What Is Shoulder Impingement Syndrome?

February 28th, 2020 Becki Andrus

As you progress through your daily activities, you are reliant upon your shoulder to complete various movements including lifting, reaching, and throwing. This requires flexibility along with a sufficient range of motion in order to accomplish the various actions that you are attempting to do.

These movements can normally be made without any concern if your shoulder is functioning properly. This does place responsibility on your shoulder, which is among the largest joints that are contained in your body. This critical joint contains three different bones. That includes your upper arm bone which is referred to as the humerus. The shoulder also contains your clavicle, which is often referred to as your collarbone, along with your scapula, which is often referred to as your shoulder blade.

The point at which the humerus connects to the scapula forms the ball and socket that is also located in your shoulder. While this joint is usually extremely dependable, the mobility and versatility that we become accustomed to can be impacted by several common conditions that will reduce your ability to make the movements that were discussed previously. 

This includes tendonitis, which is usually the result of inflammation that emerges in one of your tendons. This often develops with a tendon in your rotator cuff or your bicep.

Bursitis is another issue that can occur in your shoulder.  This involves the bursa, which are sacs of fluid that provide a cushion between your bones, muscles, ligaments, and tendons. If inflammation develops in the bursa, the bones can make unwanted contact.  This creates discomfort and reduces your mobility if this condition develops.

Tendonitis and bursitis can sometimes occur due to an impingement in your shoulder. This is referred to as shoulder impingement syndrome.

Causes Of Shoulder Impingement 

This condition also involves the bones, muscles, tendons, and bursa of your shoulder. The issue of impingement develops when your tendons or bursa begins to make contact with the bones that are contained in your shoulder. This can occur as the result of repetitive movement that involves an overhead motion.

When the arm is raised to shoulder level, there is a reduction in the space that exists between your rotator cuff, and your acromion  – which is the bony area of your shoulder blade. In some cases, repetitive use of your shoulder will cause the tendons to swell.  If this process continues, then the acromion can make contact with the tendon and the bursa. This, in turn, creates discomfort. This is the impingement process, and the type of movement that is involved with this form of repetitive overhead motion can occur during various sports and recreational activities such as swimming, and tennis. There are also occupations in which an overhead motion is required such as construction work, painting, carpentry, and multiple jobs that take place in factories.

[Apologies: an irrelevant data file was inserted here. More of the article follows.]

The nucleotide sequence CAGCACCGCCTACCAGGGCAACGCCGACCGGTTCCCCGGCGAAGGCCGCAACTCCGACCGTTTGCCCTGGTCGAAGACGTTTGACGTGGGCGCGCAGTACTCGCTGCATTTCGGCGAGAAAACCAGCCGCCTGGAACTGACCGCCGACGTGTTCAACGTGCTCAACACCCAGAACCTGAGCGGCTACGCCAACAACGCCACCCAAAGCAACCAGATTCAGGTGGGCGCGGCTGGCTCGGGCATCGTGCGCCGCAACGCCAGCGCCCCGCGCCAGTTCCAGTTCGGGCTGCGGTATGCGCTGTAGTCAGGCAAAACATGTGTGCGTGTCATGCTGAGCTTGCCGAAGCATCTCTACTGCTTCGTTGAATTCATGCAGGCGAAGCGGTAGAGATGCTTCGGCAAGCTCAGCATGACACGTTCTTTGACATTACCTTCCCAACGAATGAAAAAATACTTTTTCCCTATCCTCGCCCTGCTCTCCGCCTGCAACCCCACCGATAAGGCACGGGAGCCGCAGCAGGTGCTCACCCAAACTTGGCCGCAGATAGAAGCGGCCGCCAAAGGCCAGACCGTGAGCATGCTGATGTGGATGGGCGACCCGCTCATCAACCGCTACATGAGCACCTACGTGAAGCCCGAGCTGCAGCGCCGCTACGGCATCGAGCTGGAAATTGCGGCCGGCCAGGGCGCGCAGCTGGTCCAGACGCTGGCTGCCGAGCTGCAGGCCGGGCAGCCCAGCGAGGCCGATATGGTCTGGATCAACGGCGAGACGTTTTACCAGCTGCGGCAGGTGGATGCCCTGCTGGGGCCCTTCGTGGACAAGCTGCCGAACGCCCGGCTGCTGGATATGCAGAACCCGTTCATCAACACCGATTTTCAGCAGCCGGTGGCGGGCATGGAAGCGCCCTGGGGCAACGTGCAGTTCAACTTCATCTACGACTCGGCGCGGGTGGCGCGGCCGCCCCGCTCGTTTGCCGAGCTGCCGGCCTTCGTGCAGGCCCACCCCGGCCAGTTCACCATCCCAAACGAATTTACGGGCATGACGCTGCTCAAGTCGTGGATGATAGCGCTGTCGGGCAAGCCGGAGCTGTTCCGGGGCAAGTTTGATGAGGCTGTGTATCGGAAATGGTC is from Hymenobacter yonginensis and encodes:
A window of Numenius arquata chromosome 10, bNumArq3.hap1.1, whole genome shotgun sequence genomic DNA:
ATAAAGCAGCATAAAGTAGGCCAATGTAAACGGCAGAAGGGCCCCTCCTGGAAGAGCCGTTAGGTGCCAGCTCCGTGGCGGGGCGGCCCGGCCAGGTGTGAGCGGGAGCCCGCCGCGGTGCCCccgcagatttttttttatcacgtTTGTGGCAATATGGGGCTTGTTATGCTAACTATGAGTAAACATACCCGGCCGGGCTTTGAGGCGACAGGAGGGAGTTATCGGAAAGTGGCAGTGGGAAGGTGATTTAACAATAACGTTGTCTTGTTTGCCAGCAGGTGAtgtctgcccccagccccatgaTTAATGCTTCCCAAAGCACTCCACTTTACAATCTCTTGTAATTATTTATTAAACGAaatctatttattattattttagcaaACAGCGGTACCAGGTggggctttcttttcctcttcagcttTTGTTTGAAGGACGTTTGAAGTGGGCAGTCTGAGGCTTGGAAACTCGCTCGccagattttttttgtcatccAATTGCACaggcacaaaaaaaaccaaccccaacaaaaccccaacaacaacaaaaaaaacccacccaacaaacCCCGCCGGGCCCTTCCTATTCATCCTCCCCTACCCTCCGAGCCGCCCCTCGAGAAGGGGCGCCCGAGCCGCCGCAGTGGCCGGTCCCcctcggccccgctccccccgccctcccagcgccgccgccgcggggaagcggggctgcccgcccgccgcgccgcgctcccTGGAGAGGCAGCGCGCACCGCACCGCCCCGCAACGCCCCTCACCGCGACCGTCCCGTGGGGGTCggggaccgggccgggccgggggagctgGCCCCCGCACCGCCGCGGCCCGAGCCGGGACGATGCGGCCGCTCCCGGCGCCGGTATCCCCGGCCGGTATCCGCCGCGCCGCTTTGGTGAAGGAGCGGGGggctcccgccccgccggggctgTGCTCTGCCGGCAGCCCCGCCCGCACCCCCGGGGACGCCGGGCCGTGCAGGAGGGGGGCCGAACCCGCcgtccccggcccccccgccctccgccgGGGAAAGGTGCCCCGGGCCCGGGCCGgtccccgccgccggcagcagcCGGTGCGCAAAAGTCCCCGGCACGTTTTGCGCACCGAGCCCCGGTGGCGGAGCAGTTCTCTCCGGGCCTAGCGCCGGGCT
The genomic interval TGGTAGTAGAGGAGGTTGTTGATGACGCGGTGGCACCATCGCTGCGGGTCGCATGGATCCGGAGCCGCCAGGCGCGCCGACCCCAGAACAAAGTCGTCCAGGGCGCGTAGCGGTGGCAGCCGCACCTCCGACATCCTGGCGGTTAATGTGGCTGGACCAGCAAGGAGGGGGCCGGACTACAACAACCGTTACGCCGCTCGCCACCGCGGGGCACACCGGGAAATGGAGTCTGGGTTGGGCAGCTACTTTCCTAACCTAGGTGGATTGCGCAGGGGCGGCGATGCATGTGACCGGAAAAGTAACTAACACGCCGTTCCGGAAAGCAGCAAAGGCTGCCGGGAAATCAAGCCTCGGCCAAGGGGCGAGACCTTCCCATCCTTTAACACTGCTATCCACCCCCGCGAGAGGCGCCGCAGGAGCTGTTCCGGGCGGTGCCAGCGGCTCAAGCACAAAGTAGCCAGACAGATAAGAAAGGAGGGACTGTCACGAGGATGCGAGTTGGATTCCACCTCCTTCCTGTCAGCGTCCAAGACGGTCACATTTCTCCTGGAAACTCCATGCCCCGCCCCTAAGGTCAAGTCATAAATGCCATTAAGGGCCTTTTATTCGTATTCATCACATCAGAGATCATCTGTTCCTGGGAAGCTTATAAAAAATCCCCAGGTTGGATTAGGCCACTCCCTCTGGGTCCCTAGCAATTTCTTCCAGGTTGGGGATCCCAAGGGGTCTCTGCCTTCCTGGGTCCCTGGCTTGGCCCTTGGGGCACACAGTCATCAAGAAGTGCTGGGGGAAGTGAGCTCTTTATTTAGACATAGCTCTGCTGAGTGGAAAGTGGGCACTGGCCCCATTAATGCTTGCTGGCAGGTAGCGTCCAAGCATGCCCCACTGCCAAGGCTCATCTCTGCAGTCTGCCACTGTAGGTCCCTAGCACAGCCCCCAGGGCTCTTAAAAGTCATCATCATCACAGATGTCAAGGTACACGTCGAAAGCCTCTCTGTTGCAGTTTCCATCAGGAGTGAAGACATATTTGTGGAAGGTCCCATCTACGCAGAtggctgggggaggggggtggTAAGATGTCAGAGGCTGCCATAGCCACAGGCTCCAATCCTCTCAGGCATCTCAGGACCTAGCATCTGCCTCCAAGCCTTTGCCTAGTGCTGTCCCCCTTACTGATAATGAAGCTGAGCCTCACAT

Symptoms Of Shoulder Impingement 

If you are contending with a shoulder impingement, you very likely will lose strength in your shoulder muscles. You will also encounter difficulty when you attempt to raise your arm above your head. You will also contend with pain which will increase if the condition continues without any form of treatment.

This discomfort can be constant, and in some cases can become more intense at night. The pain can also progress into the arm.  Some individuals also experience weakness or a loss of mobility in their shoulder or their arm.

When To Visit A Doctor

If you have suffered an injury to your shoulder, and are experiencing extreme pain then you should seek immediate medical attention. This is also the case for selling that quickly develops, or for the inability to lift your arm.

You should also visit your physician if you are dealing with redness, or warmth in your joint, or if there is gradual swelling in the shoulder area.

­What A Doctor Will Do

When you visit a physician, you will be asked a series of questions that will eventually determine the cause of your discomfort. This will include a discussion of your medical history, including the specific symptoms that you are experiencing. Your doctor will also conduct a physical examination in order to observe your strength and mobility. He or she could also order additional testing that could include x-rays, an MRI or an ultrasound that will assist in the eventual diagnosis.